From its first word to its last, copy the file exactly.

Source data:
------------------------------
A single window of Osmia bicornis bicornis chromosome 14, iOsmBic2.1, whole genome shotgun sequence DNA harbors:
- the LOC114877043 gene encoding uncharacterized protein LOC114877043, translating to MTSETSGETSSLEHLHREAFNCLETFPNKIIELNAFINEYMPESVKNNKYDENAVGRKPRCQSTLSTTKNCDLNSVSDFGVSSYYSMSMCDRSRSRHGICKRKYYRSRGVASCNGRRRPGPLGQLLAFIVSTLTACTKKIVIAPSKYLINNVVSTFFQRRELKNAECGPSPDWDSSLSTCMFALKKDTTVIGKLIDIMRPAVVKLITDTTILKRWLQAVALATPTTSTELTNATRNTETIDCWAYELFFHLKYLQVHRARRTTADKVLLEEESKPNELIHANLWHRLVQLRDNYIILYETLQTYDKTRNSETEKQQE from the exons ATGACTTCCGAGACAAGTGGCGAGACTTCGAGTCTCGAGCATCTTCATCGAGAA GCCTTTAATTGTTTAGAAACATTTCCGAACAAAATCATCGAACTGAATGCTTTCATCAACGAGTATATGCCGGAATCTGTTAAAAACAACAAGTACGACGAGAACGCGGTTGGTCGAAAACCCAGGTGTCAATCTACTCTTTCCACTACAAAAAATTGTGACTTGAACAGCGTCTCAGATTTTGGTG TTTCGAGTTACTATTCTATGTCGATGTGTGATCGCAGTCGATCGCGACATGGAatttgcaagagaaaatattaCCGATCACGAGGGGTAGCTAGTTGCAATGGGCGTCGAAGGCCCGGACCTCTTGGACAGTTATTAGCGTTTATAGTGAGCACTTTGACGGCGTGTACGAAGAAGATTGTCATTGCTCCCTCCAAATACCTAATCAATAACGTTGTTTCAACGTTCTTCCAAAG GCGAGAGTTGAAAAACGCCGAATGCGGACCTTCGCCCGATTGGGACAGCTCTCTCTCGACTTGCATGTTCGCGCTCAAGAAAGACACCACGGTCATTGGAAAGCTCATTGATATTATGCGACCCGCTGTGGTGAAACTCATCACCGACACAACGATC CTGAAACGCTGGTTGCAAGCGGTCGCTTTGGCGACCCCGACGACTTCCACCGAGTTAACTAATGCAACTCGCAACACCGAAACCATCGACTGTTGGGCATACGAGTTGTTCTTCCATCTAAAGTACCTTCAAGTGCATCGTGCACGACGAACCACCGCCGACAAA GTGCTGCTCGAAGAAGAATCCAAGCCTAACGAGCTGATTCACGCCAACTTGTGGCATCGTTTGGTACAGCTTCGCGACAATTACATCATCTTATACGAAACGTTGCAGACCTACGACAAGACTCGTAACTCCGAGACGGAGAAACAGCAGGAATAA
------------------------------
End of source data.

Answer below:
A single window of Osmia bicornis bicornis chromosome 14, iOsmBic2.1, whole genome shotgun sequence DNA harbors:
- the LOC114877043 gene encoding uncharacterized protein LOC114877043, translating to MTSETSGETSSLEHLHREAFNCLETFPNKIIELNAFINEYMPESVKNNKYDENAVGRKPRCQSTLSTTKNCDLNSVSDFGVSSYYSMSMCDRSRSRHGICKRKYYRSRGVASCNGRRRPGPLGQLLAFIVSTLTACTKKIVIAPSKYLINNVVSTFFQRRELKNAECGPSPDWDSSLSTCMFALKKDTTVIGKLIDIMRPAVVKLITDTTILKRWLQAVALATPTTSTELTNATRNTETIDCWAYELFFHLKYLQVHRARRTTADKVLLEEESKPNELIHANLWHRLVQLRDNYIILYETLQTYDKTRNSETEKQQE from the exons ATGACTTCCGAGACAAGTGGCGAGACTTCGAGTCTCGAGCATCTTCATCGAGAA GCCTTTAATTGTTTAGAAACATTTCCGAACAAAATCATCGAACTGAATGCTTTCATCAACGAGTATATGCCGGAATCTGTTAAAAACAACAAGTACGACGAGAACGCGGTTGGTCGAAAACCCAGGTGTCAATCTACTCTTTCCACTACAAAAAATTGTGACTTGAACAGCGTCTCAGATTTTGGTG TTTCGAGTTACTATTCTATGTCGATGTGTGATCGCAGTCGATCGCGACATGGAatttgcaagagaaaatattaCCGATCACGAGGGGTAGCTAGTTGCAATGGGCGTCGAAGGCCCGGACCTCTTGGACAGTTATTAGCGTTTATAGTGAGCACTTTGACGGCGTGTACGAAGAAGATTGTCATTGCTCCCTCCAAATACCTAATCAATAACGTTGTTTCAACGTTCTTCCAAAG GCGAGAGTTGAAAAACGCCGAATGCGGACCTTCGCCCGATTGGGACAGCTCTCTCTCGACTTGCATGTTCGCGCTCAAGAAAGACACCACGGTCATTGGAAAGCTCATTGATATTATGCGACCCGCTGTGGTGAAACTCATCACCGACACAACGATC CTGAAACGCTGGTTGCAAGCGGTCGCTTTGGCGACCCCGACGACTTCCACCGAGTTAACTAATGCAACTCGCAACACCGAAACCATCGACTGTTGGGCATACGAGTTGTTCTTCCATCTAAAGTACCTTCAAGTGCATCGTGCACGACGAACCACCGCCGACAAA GTGCTGCTCGAAGAAGAATCCAAGCCTAACGAGCTGATTCACGCCAACTTGTGGCATCGTTTGGTACAGCTTCGCGACAATTACATCATCTTATACGAAACGTTGCAGACCTACGACAAGACTCGTAACTCCGAGACGGAGAAACAGCAGGAATAA